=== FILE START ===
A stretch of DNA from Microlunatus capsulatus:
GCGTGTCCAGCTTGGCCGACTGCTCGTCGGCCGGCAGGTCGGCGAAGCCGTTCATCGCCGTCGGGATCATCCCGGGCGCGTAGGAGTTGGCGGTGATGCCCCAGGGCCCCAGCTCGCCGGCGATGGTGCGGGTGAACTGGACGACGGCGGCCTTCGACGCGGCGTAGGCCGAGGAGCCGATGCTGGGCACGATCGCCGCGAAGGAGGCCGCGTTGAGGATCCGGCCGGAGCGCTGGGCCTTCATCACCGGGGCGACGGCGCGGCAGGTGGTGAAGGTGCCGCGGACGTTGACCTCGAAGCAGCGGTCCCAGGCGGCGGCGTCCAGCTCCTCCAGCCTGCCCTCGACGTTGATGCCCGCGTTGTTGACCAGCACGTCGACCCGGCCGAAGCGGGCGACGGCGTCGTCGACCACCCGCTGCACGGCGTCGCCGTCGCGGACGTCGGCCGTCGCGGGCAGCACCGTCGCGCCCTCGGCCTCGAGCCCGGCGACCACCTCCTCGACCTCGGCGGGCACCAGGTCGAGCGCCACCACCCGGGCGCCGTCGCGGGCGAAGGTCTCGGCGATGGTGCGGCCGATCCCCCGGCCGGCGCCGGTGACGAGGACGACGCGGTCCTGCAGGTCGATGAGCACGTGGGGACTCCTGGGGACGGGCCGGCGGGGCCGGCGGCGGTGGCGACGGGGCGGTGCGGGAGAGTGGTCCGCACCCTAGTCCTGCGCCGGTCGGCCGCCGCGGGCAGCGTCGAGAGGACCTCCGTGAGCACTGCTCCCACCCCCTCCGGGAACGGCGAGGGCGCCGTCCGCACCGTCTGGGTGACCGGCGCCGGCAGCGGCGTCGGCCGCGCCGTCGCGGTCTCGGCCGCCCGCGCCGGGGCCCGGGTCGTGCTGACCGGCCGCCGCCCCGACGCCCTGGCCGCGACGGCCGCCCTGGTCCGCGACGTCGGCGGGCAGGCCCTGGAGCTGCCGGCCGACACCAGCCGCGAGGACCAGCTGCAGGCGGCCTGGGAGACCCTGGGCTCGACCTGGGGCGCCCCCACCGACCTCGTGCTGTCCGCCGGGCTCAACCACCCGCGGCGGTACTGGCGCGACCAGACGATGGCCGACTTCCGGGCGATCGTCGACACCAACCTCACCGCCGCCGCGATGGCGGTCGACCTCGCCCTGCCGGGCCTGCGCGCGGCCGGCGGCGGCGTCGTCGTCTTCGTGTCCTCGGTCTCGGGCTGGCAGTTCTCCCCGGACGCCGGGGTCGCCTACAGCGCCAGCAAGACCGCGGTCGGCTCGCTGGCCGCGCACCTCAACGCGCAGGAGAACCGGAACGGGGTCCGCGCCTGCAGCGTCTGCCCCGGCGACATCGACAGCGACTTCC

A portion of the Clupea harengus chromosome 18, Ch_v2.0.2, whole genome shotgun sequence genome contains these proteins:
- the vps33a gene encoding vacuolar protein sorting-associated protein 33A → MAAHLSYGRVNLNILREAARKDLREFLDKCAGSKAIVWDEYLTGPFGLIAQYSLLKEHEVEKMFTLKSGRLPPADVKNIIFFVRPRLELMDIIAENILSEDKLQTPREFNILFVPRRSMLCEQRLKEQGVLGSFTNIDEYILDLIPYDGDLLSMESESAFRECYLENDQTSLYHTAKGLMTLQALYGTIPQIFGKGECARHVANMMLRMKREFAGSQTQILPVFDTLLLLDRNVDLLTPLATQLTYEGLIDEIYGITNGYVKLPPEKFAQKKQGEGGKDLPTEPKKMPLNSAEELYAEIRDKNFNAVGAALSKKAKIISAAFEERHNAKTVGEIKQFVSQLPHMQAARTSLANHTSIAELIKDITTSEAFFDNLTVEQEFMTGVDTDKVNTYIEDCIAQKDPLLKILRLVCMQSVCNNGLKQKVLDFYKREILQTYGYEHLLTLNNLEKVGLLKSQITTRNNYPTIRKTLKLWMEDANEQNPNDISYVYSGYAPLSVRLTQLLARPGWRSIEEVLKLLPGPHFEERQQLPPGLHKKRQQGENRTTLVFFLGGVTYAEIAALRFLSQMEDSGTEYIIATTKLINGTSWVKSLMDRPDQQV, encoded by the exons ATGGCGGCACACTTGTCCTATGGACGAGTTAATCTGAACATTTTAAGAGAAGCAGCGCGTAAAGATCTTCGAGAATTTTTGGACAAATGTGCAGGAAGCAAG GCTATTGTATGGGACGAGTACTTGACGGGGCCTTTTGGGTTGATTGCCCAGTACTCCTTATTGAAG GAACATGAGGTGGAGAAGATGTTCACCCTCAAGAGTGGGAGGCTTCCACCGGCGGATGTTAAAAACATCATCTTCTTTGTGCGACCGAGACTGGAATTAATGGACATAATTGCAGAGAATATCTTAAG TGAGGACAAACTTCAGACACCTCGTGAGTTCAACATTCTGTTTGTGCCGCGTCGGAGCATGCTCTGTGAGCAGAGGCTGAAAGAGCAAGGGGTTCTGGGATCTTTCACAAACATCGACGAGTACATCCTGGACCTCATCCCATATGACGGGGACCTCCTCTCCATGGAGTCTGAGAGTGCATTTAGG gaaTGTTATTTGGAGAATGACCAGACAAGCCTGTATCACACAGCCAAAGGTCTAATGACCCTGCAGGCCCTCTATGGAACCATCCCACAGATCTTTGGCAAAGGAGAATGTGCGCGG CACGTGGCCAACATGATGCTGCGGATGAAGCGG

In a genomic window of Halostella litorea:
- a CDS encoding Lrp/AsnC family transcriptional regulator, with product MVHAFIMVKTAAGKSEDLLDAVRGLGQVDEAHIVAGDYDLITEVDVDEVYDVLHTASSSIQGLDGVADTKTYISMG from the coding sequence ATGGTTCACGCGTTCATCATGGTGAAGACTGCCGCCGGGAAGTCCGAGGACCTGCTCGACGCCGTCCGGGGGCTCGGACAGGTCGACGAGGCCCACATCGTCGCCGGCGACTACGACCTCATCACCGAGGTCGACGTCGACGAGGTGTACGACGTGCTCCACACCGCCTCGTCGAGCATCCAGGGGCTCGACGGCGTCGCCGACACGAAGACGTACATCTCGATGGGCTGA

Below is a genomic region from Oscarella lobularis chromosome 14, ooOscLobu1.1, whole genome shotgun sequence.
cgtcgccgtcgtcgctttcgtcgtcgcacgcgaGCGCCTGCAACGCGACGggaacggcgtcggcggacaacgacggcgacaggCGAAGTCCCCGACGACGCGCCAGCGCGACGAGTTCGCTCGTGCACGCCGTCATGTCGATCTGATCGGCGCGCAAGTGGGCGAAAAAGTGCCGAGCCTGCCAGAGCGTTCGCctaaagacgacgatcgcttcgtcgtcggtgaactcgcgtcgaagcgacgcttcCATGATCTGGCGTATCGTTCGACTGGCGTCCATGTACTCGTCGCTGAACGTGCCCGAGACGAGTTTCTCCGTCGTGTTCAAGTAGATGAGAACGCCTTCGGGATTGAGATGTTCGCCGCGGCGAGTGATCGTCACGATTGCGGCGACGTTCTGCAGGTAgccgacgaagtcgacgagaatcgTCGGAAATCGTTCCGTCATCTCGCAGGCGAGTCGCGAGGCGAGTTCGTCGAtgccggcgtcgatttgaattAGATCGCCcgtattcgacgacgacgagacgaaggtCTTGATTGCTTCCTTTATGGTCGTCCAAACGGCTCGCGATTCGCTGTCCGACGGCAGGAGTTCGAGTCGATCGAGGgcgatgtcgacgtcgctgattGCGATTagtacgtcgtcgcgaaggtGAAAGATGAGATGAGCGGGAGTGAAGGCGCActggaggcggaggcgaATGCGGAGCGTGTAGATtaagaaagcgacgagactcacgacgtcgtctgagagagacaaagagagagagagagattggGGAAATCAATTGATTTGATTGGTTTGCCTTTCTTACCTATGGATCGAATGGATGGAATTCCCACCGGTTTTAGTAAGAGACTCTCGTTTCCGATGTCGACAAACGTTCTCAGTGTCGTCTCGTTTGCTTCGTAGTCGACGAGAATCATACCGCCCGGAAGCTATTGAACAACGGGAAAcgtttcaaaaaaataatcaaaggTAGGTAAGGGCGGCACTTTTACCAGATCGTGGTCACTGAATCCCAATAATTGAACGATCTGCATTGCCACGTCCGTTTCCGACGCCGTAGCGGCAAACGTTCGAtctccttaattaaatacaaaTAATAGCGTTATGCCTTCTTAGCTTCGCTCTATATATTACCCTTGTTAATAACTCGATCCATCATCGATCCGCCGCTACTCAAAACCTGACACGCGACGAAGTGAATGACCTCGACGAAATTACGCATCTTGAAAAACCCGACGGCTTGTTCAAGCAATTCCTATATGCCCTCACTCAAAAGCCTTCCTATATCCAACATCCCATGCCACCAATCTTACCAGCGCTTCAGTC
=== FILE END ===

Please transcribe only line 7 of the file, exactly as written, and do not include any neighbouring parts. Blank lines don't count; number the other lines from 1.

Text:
Below is a genomic region from Oscarella lobularis chromosome 14, ooOscLobu1.1, whole genome shotgun sequence.